Definition: The HTML table model is high in flexibility and simplicity. It is automatically sized by default according to the current window size and the cell contents. If you want to exert control over column widths, you can use the COLSPEC to specify relative widths or set explicit widths. It is also possible to specify the table width as a fraction of the current margins or explicitly.
HTML tables begin with an optional caption which is followed by one or more rows. One or more cells form each row, and the cells are differentiated into datacells and header cells. It is possible to merge cells across columns and rows, as well to include attributes that facilitate the rendering to speech and Braille. Since issues of appearance (such as border styles and margins) can be handled with associated style sheets and subclassing, the model gives little direct support for control over appearance.
Lists, paragraphs, headers, forms, preformatted text, nested tables, and figures are examples of the content that tables can contain. Subsequent elements will be flowed around a table that is flush left or right if there is enough room (although this behavior is disabled when the table align attribute is center (the default) or justify, or when the noflow attribute is present).
Standard Attributes: CLASS, CLEAR, ID, LANG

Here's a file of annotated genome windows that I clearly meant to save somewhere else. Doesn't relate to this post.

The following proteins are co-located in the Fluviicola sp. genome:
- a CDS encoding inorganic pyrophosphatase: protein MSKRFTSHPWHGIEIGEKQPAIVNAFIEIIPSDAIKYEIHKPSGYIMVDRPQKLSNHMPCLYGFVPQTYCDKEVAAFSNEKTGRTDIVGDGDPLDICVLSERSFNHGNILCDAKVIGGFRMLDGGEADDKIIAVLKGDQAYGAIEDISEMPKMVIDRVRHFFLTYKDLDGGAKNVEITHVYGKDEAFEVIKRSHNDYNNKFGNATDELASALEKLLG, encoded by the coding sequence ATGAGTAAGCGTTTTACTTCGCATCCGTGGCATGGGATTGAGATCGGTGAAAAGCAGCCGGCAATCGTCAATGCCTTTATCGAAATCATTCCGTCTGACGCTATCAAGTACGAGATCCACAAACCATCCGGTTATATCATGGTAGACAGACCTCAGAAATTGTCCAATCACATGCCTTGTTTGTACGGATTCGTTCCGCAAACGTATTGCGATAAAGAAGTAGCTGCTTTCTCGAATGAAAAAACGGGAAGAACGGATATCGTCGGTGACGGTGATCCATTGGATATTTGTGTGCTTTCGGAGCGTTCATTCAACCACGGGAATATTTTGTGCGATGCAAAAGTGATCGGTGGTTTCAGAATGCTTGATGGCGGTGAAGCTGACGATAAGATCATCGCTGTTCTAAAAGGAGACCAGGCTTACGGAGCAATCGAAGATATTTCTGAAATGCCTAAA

When NOFLOW is present, it disables text flow around the table. Using it also eliminates the need to employ NEEDS or CLEAR attributes on the following element.
ALIGN specifies a figure's horizontal alignment.
* BLEEDLEFT: Flush left with the left (window) border.
* LEFT: Flush left with the left text margin.
* CENTER: The default setting for ALIGN. It makes the table centered between the text margins and disables flow around the table.
* RIGHT: Flush right with the right text margin.
* BLEEDRIGHT: Flush right with the right (window) border
* JUSTIFY: Indicates that, when applicable, the table should be reduced or magnified to fill the space between the left and right margins. Align=justify disables text flow around the table.
Specifies the COLSPEC attribute's choice of units:
* units=en: The default setting, this specifies en units (a typographical unit equal to half the point size). It allows user agents to render the table one row at a time without having to wait until all the table's data has been received.
* units=relative: Sets the relative width of columns. In order to determine the proportional width of each column, the user agent sums the values.
* units=pixels: This may be the least useful.
The handling of cell contents that fail to fit into specified column widths is a design issue for user agents. It is possible to clip the cell contents to the given column width. The columns can also be resized so that they fit the contents regardless of what the COLSPEC attribute may be. It is advisable not to resize until all of the table's data has been processed.
COLSPEC is a list of alignment specifications and column widths. The columns list from left to right, and contain a capital letter that's followed by a number. It looks something like this: "L20 C8 L40". They all indicate the alignment of the cell contents: L stands for left, C stands for center, R stands for right, D stands for decimal, and J stands for justification (when this is not viable, it's treated just like L).